On January 27, 1951, about noon, a tank truck owned by the defendant Mrs. W.H. McKinnon, and operated by her servant, arrived at the filling station to make a delivery of gasoline. The servant was a colored boy about 20 years of age by the name of William Peewee Nickson. An employee of the defendant W.H. McKinnon, by the name of Joseph Marise, was in charge of the service station at the time. Nickson filled with "regular" gasoline one tank situated near the west end of the filling station, and then pulled up in order to put the remainder of his load in the ethyl tank. He put the nozzle in the filler pipe leading to the ethyl tank and started the gasoline running into it. Nickson noticed that the gasoline was not flowing freely, and instructed Marise to unscrew the cap on the tank so as to increase the flow. He thereupon got back into the cab of his truck and began to read a comic book. He made no effort to ascertain the extent of the flow of gasoline by the meter located in the rear of the truck or to check the tank itself, notwithstanding that he had been told by Marise at the beginning of the operation that he, Marise, did not believe it would hold all the gasoline in the tank truck. The gasoline overflowed from the tank, covering the floor of the garage or storage room and flowing through the door leading from that room into the office.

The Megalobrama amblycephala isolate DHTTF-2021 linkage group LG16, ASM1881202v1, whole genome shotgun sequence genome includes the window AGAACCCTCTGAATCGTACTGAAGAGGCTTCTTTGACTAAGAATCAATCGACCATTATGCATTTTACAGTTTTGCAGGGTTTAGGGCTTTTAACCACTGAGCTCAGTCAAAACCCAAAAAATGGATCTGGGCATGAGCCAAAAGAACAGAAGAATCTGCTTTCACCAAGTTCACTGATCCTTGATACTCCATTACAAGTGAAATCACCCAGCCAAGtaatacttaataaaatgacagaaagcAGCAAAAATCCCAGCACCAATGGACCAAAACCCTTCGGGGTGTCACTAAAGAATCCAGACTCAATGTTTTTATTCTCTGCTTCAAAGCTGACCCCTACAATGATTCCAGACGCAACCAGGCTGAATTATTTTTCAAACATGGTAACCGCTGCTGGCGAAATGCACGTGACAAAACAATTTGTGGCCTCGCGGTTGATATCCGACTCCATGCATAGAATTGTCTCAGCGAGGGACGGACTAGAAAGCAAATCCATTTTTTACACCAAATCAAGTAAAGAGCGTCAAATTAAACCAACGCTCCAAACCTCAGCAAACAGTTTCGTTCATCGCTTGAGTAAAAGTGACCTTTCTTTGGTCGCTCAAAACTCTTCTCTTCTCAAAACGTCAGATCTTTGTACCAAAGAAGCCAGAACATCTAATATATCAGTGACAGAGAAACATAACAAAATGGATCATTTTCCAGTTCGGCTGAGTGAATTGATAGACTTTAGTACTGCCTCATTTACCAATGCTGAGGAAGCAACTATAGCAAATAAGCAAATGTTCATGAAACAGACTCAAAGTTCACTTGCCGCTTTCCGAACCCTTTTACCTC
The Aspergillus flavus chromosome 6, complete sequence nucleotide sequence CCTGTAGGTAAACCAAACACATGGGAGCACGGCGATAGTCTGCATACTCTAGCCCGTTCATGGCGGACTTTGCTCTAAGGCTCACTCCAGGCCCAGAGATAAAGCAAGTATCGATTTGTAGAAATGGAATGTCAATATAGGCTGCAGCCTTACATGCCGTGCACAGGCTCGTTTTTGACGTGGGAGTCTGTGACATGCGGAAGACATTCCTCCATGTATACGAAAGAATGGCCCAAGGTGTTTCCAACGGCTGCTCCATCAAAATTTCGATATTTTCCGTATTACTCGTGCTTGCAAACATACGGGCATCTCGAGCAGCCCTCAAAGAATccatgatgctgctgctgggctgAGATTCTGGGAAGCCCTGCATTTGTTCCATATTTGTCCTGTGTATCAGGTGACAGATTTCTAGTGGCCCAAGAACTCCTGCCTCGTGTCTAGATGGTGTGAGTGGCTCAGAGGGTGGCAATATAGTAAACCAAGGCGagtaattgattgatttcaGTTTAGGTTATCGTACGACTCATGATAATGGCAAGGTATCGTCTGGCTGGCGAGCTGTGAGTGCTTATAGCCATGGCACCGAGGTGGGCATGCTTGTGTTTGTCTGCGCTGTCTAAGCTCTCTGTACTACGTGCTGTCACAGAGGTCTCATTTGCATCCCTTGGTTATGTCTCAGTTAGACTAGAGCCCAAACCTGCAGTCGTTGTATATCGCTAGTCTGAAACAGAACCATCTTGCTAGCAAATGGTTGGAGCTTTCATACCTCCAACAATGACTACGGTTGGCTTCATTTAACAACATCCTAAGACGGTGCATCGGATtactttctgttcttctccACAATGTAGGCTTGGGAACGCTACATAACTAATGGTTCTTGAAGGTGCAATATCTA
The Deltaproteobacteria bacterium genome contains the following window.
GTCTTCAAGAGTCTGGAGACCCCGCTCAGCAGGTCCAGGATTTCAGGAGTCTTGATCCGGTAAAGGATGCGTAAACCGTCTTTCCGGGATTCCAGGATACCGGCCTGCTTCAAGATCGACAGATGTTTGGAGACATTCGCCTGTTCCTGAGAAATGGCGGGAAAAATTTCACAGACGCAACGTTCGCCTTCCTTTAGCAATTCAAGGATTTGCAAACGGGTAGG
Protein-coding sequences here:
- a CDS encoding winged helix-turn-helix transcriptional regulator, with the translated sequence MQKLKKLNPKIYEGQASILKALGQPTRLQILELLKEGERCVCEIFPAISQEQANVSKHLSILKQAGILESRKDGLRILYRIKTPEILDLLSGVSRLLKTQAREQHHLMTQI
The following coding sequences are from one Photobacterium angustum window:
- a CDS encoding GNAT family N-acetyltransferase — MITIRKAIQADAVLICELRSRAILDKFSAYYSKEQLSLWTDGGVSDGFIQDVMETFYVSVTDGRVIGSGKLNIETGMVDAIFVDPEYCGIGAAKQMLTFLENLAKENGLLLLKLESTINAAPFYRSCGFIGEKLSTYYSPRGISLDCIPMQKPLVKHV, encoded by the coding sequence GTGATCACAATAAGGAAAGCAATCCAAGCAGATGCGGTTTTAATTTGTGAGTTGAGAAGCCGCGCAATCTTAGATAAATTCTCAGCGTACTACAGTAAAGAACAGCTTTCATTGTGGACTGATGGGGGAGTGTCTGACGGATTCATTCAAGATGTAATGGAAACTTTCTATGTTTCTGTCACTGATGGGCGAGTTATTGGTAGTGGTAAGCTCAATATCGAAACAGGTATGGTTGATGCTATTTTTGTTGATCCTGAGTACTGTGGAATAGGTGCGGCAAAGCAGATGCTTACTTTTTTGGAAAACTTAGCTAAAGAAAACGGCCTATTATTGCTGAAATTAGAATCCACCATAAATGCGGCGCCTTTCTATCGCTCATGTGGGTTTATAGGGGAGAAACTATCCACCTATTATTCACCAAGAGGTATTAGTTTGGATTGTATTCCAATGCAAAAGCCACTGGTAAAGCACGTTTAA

Just prior to the explosion Marise was in the office. When he discovered the gasoline approaching the open doorway, he became frightened and ran out of the building. Nickson having discovered the overflow and the fact that it had reached the office through the open doorway, threw one or more buckets of water on it with the idea of washing it back into the garage. At this time the open kerosene stove in the office was alight. The water thrown on the gasoline caused it to splash against the stove, bringing about an explosion and fire, resulting in the above described injuries to the property.